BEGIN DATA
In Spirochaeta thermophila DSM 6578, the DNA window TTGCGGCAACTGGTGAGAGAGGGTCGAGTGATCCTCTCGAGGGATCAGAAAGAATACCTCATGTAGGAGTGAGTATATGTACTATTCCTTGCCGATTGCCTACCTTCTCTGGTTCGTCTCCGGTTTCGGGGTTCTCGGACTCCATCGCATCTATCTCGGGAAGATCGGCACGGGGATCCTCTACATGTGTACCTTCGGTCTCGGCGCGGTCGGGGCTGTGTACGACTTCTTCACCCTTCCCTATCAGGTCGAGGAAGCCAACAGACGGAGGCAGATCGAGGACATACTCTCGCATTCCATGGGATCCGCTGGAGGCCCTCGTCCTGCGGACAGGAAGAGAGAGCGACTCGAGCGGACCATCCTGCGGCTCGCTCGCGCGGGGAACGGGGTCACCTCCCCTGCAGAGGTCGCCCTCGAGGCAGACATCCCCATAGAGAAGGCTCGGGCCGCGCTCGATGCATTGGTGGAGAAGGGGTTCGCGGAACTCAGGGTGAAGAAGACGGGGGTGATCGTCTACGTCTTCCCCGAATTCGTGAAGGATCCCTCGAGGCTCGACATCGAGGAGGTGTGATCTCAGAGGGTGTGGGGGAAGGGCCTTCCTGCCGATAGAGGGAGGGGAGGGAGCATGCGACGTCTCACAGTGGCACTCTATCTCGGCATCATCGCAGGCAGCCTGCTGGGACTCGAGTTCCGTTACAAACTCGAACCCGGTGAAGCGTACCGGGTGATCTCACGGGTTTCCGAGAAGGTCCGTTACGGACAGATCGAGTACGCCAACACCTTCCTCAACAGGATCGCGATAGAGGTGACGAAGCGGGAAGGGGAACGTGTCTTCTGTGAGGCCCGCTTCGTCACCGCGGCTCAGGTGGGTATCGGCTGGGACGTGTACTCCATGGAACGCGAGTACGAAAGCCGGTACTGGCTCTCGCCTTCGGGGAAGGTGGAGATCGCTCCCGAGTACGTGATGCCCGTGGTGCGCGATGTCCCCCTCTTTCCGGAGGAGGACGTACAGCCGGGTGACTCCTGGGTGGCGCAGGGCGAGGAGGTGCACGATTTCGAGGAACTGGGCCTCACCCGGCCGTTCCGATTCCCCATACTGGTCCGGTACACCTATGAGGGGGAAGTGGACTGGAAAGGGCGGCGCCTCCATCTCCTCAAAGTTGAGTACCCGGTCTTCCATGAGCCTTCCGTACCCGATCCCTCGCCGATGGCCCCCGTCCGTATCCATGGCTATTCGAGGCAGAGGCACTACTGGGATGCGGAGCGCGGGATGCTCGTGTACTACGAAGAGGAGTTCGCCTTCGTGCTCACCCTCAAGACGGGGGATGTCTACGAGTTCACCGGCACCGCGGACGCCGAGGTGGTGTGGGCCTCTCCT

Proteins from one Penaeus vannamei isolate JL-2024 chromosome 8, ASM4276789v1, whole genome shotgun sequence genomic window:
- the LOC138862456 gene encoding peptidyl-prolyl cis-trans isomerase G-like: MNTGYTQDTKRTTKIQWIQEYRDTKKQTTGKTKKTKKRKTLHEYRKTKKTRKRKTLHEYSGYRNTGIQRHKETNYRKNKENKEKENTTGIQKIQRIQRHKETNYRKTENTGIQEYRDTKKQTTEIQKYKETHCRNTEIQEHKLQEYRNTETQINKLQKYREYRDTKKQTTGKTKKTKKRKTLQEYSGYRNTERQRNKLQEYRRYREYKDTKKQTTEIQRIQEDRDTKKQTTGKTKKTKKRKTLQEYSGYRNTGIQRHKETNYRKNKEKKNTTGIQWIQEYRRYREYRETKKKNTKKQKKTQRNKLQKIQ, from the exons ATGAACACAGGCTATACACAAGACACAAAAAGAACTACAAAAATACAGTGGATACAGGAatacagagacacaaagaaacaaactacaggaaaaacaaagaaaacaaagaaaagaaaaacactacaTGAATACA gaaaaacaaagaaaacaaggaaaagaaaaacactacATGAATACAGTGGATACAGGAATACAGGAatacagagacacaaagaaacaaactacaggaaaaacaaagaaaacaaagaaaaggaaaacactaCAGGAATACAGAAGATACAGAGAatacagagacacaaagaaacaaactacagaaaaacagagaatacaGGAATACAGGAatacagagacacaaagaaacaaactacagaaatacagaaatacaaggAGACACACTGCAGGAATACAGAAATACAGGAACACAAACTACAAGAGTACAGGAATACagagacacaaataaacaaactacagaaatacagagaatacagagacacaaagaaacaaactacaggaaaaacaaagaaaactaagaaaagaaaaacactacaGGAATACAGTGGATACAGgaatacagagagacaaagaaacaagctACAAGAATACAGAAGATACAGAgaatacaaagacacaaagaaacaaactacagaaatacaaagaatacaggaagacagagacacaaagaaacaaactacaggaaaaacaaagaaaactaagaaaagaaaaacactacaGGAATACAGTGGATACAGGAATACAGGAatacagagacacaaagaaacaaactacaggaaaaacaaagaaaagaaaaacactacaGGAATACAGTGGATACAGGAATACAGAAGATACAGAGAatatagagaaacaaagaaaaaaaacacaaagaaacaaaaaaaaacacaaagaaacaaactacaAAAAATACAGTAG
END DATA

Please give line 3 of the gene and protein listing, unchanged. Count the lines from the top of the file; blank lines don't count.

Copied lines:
- the LOC138862456 gene encoding peptidyl-prolyl cis-trans isomerase G-like: MNTGYTQDTKRTTKIQWIQEYRDTKKQTTGKTKKTKKRKTLHEYRKTKKTRKRKTLHEYSGYRNTGIQRHKETNYRKNKENKEKENTTGIQKIQRIQRHKETNYRKTENTGIQEYRDTKKQTTEIQKYKETHCRNTEIQEHKLQEYRNTETQINKLQKYREYRDTKKQTTGKTKKTKKRKTLQEYSGYRNTERQRNKLQEYRRYREYKDTKKQTTEIQRIQEDRDTKKQTTGKTKKTKKRKTLQEYSGYRNTGIQRHKETNYRKNKEKKNTTGIQWIQEYRRYREYRETKKKNTKKQKKTQRNKLQKIQ, from the exons ATGAACACAGGCTATACACAAGACACAAAAAGAACTACAAAAATACAGTGGATACAGGAatacagagacacaaagaaacaaactacaggaaaaacaaagaaaacaaagaaaagaaaaacactacaTGAATACA gaaaaacaaagaaaacaaggaaaagaaaaacactacATGAATACAGTGGATACAGGAATACAGGAatacagagacacaaagaaacaaactacaggaaaaacaaagaaaacaaagaaaaggaaaacactaCAGGAATACAGAAGATACAGAGAatacagagacacaaagaaacaaactacagaaaaacagagaatacaGGAATACAGGAatacagagacacaaagaaacaaactacagaaatacagaaatacaaggAGACACACTGCAGGAATACAGAAATACAGGAACACAAACTACAAGAGTACAGGAATACagagacacaaataaacaaactacagaaatacagagaatacagagacacaaagaaacaaactacaggaaaaacaaagaaaactaagaaaagaaaaacactacaGGAATACAGTGGATACAGgaatacagagagacaaagaaacaagctACAAGAATACAGAAGATACAGAgaatacaaagacacaaagaaacaaactacagaaatacaaagaatacaggaagacagagacacaaagaaacaaactacaggaaaaacaaagaaaactaagaaaagaaaaacactacaGGAATACAGTGGATACAGGAATACAGGAatacagagacacaaagaaacaaactacaggaaaaacaaagaaaagaaaaacactacaGGAATACAGTGGATACAGGAATACAGAAGATACAGAGAatatagagaaacaaagaaaaaaaacacaaagaaacaaaaaaaaacacaaagaaacaaactacaAAAAATACAGTAG